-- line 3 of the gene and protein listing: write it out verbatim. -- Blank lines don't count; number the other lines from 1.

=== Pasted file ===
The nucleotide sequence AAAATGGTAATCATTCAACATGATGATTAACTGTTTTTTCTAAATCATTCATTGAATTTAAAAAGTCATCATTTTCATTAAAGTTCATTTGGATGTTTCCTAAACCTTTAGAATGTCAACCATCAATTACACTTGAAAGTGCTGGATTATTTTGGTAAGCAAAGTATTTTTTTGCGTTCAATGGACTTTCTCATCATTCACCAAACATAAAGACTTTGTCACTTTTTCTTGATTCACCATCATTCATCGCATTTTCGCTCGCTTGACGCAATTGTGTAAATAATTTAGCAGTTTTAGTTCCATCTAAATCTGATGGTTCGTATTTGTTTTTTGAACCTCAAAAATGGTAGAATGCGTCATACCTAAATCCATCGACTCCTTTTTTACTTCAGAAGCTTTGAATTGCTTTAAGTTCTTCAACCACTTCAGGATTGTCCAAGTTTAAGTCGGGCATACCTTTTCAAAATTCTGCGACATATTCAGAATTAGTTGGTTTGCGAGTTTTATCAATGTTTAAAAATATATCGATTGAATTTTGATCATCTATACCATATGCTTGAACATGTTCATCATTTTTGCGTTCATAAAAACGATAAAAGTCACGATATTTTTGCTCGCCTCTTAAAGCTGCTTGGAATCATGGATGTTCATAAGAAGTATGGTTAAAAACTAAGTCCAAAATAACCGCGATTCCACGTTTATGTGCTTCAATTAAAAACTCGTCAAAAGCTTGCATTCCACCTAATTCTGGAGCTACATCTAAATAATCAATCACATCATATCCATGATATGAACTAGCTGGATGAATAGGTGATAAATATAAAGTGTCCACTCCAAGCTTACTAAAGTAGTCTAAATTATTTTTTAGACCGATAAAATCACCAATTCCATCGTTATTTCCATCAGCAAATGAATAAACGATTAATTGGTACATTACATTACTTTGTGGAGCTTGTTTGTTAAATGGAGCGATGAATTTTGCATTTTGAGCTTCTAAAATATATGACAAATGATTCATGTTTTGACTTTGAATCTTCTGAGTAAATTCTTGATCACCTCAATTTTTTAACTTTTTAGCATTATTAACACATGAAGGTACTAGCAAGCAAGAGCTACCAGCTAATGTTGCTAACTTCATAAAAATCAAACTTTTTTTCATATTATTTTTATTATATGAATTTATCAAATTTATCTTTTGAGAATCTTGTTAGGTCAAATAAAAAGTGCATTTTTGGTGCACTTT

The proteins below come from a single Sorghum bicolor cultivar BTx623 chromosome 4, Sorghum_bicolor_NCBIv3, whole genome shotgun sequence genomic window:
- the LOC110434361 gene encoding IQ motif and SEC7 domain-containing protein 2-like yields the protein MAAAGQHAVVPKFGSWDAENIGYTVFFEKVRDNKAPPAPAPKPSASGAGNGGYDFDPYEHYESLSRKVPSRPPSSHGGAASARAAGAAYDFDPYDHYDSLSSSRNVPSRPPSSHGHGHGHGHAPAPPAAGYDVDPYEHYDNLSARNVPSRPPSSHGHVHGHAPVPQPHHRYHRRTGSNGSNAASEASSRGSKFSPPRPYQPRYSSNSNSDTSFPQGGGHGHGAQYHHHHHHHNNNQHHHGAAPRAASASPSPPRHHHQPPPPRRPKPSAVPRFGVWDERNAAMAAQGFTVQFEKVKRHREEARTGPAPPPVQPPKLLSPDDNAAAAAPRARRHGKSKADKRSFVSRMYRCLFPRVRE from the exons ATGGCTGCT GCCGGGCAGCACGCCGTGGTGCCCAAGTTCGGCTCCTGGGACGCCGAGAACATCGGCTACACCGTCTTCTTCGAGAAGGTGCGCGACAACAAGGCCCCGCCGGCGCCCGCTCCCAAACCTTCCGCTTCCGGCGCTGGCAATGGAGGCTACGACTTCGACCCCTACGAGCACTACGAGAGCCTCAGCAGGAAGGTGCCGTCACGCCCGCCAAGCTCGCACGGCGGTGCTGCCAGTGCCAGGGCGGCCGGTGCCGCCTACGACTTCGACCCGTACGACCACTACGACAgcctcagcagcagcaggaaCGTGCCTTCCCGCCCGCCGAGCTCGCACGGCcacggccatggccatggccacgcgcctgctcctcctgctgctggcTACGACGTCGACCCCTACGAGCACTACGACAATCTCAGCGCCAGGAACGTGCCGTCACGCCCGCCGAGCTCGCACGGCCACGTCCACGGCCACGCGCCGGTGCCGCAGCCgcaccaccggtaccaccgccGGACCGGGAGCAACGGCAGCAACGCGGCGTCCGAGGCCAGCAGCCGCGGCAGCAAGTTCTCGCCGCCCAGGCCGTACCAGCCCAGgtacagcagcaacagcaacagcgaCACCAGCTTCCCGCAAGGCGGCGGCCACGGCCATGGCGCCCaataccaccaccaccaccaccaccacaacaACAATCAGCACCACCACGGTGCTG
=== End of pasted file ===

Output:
- the LOC110434361 gene encoding IQ motif and SEC7 domain-containing protein 2-like yields the protein MAAAGQHAVVPKFGSWDAENIGYTVFFEKVRDNKAPPAPAPKPSASGAGNGGYDFDPYEHYESLSRKVPSRPPSSHGGAASARAAGAAYDFDPYDHYDSLSSSRNVPSRPPSSHGHGHGHGHAPAPPAAGYDVDPYEHYDNLSARNVPSRPPSSHGHVHGHAPVPQPHHRYHRRTGSNGSNAASEASSRGSKFSPPRPYQPRYSSNSNSDTSFPQGGGHGHGAQYHHHHHHHNNNQHHHGAAPRAASASPSPPRHHHQPPPPRRPKPSAVPRFGVWDERNAAMAAQGFTVQFEKVKRHREEARTGPAPPPVQPPKLLSPDDNAAAAAPRARRHGKSKADKRSFVSRMYRCLFPRVRE from the exons ATGGCTGCT GCCGGGCAGCACGCCGTGGTGCCCAAGTTCGGCTCCTGGGACGCCGAGAACATCGGCTACACCGTCTTCTTCGAGAAGGTGCGCGACAACAAGGCCCCGCCGGCGCCCGCTCCCAAACCTTCCGCTTCCGGCGCTGGCAATGGAGGCTACGACTTCGACCCCTACGAGCACTACGAGAGCCTCAGCAGGAAGGTGCCGTCACGCCCGCCAAGCTCGCACGGCGGTGCTGCCAGTGCCAGGGCGGCCGGTGCCGCCTACGACTTCGACCCGTACGACCACTACGACAgcctcagcagcagcaggaaCGTGCCTTCCCGCCCGCCGAGCTCGCACGGCcacggccatggccatggccacgcgcctgctcctcctgctgctggcTACGACGTCGACCCCTACGAGCACTACGACAATCTCAGCGCCAGGAACGTGCCGTCACGCCCGCCGAGCTCGCACGGCCACGTCCACGGCCACGCGCCGGTGCCGCAGCCgcaccaccggtaccaccgccGGACCGGGAGCAACGGCAGCAACGCGGCGTCCGAGGCCAGCAGCCGCGGCAGCAAGTTCTCGCCGCCCAGGCCGTACCAGCCCAGgtacagcagcaacagcaacagcgaCACCAGCTTCCCGCAAGGCGGCGGCCACGGCCATGGCGCCCaataccaccaccaccaccaccaccacaacaACAATCAGCACCACCACGGTGCTG